Frogs about town : aspects of the ecology and conservation of frogs in urban habitats of South Africa
Kruger, David Johannes Donnavan
MetadataShow full item record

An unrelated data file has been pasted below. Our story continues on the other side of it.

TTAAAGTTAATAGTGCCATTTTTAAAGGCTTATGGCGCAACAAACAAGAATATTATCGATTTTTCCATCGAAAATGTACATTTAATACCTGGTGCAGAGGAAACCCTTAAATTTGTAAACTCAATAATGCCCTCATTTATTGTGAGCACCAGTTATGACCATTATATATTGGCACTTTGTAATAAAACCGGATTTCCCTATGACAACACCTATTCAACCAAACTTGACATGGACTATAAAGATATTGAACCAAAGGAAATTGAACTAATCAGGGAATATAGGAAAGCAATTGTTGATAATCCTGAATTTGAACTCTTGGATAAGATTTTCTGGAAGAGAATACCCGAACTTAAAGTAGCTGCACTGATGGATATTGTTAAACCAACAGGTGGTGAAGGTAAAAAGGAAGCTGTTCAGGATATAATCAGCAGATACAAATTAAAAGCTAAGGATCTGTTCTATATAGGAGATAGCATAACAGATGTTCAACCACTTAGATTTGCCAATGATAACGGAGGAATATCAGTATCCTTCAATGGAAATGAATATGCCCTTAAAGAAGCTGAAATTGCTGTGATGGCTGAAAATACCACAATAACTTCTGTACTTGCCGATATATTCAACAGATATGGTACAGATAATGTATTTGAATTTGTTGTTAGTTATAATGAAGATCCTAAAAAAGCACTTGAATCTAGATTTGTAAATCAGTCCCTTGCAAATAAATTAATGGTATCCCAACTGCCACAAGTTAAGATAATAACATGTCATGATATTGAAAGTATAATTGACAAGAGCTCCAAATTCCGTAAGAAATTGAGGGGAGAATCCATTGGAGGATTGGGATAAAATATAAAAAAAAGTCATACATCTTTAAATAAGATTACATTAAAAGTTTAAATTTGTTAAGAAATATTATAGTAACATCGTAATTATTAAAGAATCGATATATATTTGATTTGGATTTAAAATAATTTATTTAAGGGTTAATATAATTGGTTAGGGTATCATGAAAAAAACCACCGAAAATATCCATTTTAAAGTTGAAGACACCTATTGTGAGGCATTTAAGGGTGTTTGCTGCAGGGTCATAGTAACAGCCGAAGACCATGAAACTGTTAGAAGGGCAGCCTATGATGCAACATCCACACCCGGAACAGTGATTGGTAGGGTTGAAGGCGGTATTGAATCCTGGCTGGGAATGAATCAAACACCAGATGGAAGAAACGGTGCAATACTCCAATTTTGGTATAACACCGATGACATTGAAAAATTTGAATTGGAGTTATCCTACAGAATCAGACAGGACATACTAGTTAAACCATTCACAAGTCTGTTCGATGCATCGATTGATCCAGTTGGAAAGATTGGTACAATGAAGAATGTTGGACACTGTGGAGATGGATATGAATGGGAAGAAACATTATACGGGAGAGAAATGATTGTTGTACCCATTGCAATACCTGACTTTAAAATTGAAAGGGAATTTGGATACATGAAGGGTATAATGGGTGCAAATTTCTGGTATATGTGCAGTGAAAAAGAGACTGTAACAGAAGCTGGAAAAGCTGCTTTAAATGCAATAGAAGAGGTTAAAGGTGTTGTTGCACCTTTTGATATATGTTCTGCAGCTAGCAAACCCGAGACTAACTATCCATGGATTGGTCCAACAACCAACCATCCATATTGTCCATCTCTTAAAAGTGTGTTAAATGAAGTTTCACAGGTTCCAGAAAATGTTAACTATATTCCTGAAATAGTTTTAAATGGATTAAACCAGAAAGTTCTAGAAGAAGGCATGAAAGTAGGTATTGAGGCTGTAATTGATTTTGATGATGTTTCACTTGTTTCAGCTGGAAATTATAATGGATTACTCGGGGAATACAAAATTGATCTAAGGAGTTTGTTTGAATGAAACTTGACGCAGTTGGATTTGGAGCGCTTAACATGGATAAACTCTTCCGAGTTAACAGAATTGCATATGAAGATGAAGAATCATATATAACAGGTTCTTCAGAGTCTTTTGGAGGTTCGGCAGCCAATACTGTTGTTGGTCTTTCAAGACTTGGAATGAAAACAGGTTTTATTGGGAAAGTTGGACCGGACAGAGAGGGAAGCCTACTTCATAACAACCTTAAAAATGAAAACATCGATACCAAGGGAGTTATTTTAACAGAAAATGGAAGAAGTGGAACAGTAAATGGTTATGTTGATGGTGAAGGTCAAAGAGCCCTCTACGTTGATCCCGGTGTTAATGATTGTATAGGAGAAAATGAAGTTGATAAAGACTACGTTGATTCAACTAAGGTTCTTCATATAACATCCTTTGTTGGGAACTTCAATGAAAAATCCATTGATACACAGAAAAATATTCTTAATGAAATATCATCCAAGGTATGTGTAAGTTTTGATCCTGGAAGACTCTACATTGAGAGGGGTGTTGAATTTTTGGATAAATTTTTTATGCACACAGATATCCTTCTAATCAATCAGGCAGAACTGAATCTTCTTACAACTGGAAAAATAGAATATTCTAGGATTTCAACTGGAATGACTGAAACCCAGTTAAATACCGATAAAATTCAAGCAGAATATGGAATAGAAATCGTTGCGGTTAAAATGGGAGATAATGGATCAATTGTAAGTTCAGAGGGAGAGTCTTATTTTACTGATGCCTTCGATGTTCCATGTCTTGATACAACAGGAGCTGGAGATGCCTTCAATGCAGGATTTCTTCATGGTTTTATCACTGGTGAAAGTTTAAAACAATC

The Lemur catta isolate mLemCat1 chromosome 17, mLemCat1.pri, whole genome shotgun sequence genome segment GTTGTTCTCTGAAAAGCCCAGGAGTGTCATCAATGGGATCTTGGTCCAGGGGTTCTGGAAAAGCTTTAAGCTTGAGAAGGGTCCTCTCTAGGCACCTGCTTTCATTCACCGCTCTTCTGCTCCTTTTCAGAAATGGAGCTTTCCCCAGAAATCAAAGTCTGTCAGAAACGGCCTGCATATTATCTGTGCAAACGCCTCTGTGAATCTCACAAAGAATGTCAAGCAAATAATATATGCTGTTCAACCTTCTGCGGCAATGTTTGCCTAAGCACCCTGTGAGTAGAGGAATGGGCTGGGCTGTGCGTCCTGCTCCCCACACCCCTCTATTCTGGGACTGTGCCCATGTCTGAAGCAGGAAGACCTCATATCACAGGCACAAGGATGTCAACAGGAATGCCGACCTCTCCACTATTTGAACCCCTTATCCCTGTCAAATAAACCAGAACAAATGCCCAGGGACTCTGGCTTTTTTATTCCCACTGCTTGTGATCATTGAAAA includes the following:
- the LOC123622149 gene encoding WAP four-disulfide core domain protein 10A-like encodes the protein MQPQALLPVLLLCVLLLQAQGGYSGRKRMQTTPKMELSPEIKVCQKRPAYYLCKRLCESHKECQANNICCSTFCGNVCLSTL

Globally urbanisation impacts on 88% of amphibian species and is recognised as a major cause for the observed amphibian declines. This is as result of habitat fragmentation, alteration in habitat morphology and degradation of habitat quality. The interference of anthropogenic noise on anuran communication and the impacts thereof on their breeding success has become a major research focus in recent conservation studies. . However, within the African continent very little research has been conducted on the effects of urbanisation on anuran habitat and the acoustic environment, which is the main focus of this study. The thesis is structured as follows: CHAPTER ONE provides an introduction to the field of urban ecology and relates it to amphibian conservation. The chapter reviews the far reaching and diverse effects of urbanisation on frog populations reported in literature across the world and also supply a broad introduction to the succeeding chapters. It also briefly summarises evidence from literature on the positive contributions brought about by the developed world. Following the vast negative impacts of urbanisation, the importance of amphibians is briefly discussed to motivate their conservation in urban environments, before concluding with a motivation for the need for urban ecological research on amphibians in South Africa. CHAPTER TWO addresses the distribution of amphibian communities across an urban-rural gradient in the city of Potchefstroom and assesses the habitat determinants explaining distribution at both local (pond) and landscape scales. Four surveys conducted spanned the breeding seasons of all species occurring in this region and included three different sampling techniques to detect fish and anuran larvae species. Seven micro-habitat and seven landscape variables were included to evaluate determinants of habitat use among local species and species richness. Using Bayesian modelling, aquatic vegetation, predatory fish and pond size was found to be major determinants shaping species richness on a local scale, whereas surface area of urban central business district had only a slightly negative correlation with species richness on a landscape scale. This is a pioneer study for documenting effects of urbanisation on amphibian communities along an urban-rural gradient in Africa. CHAPTER THREE evaluates the extent of the influence of aircraft acoustic noise on the calling behaviour of the critically endangered Pickersgill’s Reed Frog, Hyperolius pickersgilli. Literature documenting the effects of airplane noise on anuran calling activity is very limited and this study aimed not only to contribute to existing knowledge, but also to provide the first study of its kind within South Africa. Effects on five call properties of H. pickersgilli were determined using passive and directional recording equipment at two sites, reflecting presence and absence of aircraft flybys. Results showed an increase in calling rate of H. pickersgilli during aircraft flybys. Hyperolius pickersgilli was found to call throughout the night until just before sunrise. The calling behaviour, frequency structure and call sound pressure level of H. pickersgilli suggest that this species is prone to be effected by continuous anthropogenic noise. However, the lack of flights between midnight and sunrise provides a period of no disturbance for the frogs. Future studies on the effects of change in calling behaviour should be supported by playback studies at quiet sites and connected to breeding success to determine if these effects are detrimental to the survival of this critically endangered species. CHAPTER FOUR focussed on the Western Leopard Toad, Amietophrynus pantherinus and was divided into two major parts. One component focussed on the migration of this species across roads and aimed to firstly quantify the number of individuals migrating over a 500 m stretch of road using a drift fence system operated by public volunteers. The drift fence proved very successful, with no roadkill observed during the time it was in place. This study also stressed that large numbers of toads (average of 20.47% of 2 384 toads over six breeding seasons) are still being killed on the urban and suburban roads. Road patrol statistics collected by volunteers are biased in the sense that it is prone to human error, but when a drift fence is constructed, bias is excluded and space for human error limited. The study also provided road sensitivity areas analysed using geographic information systems to create digital buffer zones of 250 m, 500 m and 1 000 m around selected breeding sites. Secondly the study aimed to evaluate the use of data collected by these citizens occupying a volunteering role in the toad’s conservation. The second part of this study was directed towards the acoustic analysis of the call of A. pantherinus. The two main objectives of this component were to 1) evaluate the extent of variation of the call properties in order to 2) assess whether the ambient anthropogenic noise have an effect on these properties. Seven call properties for advertisement calls and four for release calls were analysed. Call properties were found to vary significantly between populations (P<0.05). Although sound pressure level was found to have an effect on variation by using canonical redundancy analysis, variation can also be explained by the geographical isolation of the populations. CHAPTER FIVE provided novel data on the extensive repertoire of Amietia quecketti in terms of its unique calling behaviour. Directional recordings were used to examine the extent of the variation in the two-part call (click-note followed by a whine-note). The whine-note was re-described and four different notes were designated, including the tonal-note, creak-note, pulsatile- / rip-note, and whine-note. Furthermore, the newly assigned whine-note was divided into nine phases that differed in frequency structure. Also, evidence is provided that A. quecketti males call at high frequencies. The success of A. quecketti in urban environments as observed in Chapter 2 is described in terms of this species’ extensive repertoire and unusual frequency structure. CHAPTER SIX provides insight into the effects of atmospheric conditions on the calling behaviour of Amietia quecketti, giving the proximate impact urbanisation has on weather conditions as well as the potential impact human activities can have on climate change on the long term. Calling activity was monitored over a nine-week period together with data from a mobile weather station which logged atmospheric variables every five minutes. Amietia quecketti was found to call most intensely between 00h00 and 03h00 in the morning and was most active in May, June and August. Humidity, temperature and wind velocity were found to have significant effects (P<0.05) on the calling activity of A. quecketti. CHAPTER SEVEN is concerned with the attitudes of people towards frogs in South Africa. The first part of this study assessed the attitudes of people towards frogs in Potchefstroom. Surveys were distributed via the internet as well as manually to reach people with no internet access as well. Attitudes of people of Potchefstroom were mostly positive with more than half of the sampled population of 295 respondents indicating a strong liking in frogs. This study provides evidence that the presence of myths and knowledge can highly affects people’s attitudes towards frogs. The second part of this study focussed on the motivations of volunteers saving Western Leopard Toads from roadkill in Cape Town, South Africa. Volunteers were motivated by a strong value-driven approach to saving toads. CHAPTER EIGHT provides a general discussion and outline on the contributions this study presented and also the new areas where more research is needed within the extent of the field of urban ecology from a South African perspective.